The sun shines and warms and lights us and we have no curiosity to know why this is so; but we ask the reason of all evil, of pain, and hunger, and mosquitoes and silly people. ~ Ralph Waldo Emerson
This morning, I arose with a burdened mind and saddened heart. It was tough getting up to face the day. It is why I posted on social media that on days like today, I am thankful to be participating in a challenge to be mindful of my efforts to have a greater focus on growing in gratitude and grace. On the toughest days, the ones that feel like I am trudging along desperately wading through muddy emotional waters with a mucky attitude at best, it’s close to impossible to cultivate gratitude from within.
My faith and life experience have saved me time and again in moments such as these—the unfortunate days, the emotional hours, the moments in which I wished I did not have to face anyone or anything. On these exceptionally trying days, like today, I find for gratitude’s sake, it’s best to have a mental time-out. By closing my eyes and calmly focusing on the blessings swirling around me, by taking a few moments to just stop, be still, and let go, I find there is always good to be noticed—so much goodness all around me.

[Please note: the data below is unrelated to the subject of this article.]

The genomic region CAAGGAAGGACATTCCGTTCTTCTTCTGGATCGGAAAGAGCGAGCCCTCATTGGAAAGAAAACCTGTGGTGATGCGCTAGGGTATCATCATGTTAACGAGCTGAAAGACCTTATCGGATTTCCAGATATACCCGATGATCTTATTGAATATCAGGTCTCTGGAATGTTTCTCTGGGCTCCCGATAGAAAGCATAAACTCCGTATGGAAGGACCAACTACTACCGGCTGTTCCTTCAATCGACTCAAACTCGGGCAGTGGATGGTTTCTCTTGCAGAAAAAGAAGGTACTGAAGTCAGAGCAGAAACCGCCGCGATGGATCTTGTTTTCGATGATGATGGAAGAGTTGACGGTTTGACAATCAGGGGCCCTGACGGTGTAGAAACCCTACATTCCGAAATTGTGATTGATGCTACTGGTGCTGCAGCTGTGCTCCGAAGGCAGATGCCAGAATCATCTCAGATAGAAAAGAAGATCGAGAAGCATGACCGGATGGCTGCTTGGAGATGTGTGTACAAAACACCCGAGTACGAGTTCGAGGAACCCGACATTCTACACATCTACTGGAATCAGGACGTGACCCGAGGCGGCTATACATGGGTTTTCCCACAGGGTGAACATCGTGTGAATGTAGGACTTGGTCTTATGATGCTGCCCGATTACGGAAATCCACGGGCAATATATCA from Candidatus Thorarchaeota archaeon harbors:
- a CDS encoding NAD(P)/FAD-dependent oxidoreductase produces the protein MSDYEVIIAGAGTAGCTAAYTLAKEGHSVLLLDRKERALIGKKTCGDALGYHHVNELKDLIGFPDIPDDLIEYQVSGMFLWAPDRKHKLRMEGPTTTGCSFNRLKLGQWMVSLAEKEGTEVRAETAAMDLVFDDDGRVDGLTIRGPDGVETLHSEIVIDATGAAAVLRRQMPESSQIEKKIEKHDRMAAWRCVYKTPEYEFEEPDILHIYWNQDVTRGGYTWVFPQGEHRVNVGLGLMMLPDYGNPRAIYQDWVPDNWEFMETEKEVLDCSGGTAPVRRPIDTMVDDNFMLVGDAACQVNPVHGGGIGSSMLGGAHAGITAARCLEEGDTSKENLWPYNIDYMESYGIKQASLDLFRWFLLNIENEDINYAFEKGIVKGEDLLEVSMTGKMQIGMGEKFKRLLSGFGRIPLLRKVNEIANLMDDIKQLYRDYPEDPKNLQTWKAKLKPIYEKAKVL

An intentional, handwritten note of blessings for which I want to give thanks is good practice, too. Here is today’s list:
- snuggle time with the kids before getting the morning started
- a refrigerator full of fresh, wholesome food
- good friends and neighbors
- tea time while the kids happily play together in the toy room
- a working van with a half-full tank of gas
- that the kids attend safe, attentive, proactive schools filled with caring, intelligent teachers
- a delicious lunch of a Greek salad and Hearth-Roasted Veggie Sandwich (both made without the cheese, because I’m weird like that!)
Practicing intentional gratitude comes easily to me with daily practice. It is only in combination with prayer and grace, the advice of a skilled therapist, and the love of my husband and family that I can climb out of the deep to acknowledge there is always something to be thankful for—anything–if even just to notice the clearness of the blue sky above, the sweetness found in an unprompted smile of a child, or the incomprehensible fact that I am given this messy, real life to live. Realizing all that I have in this life, in spite of the hardships I face, is more than enough reason for me to express gratitude and continue about my imperfectly blessed life living it out loud in the name of love and thanksgiving.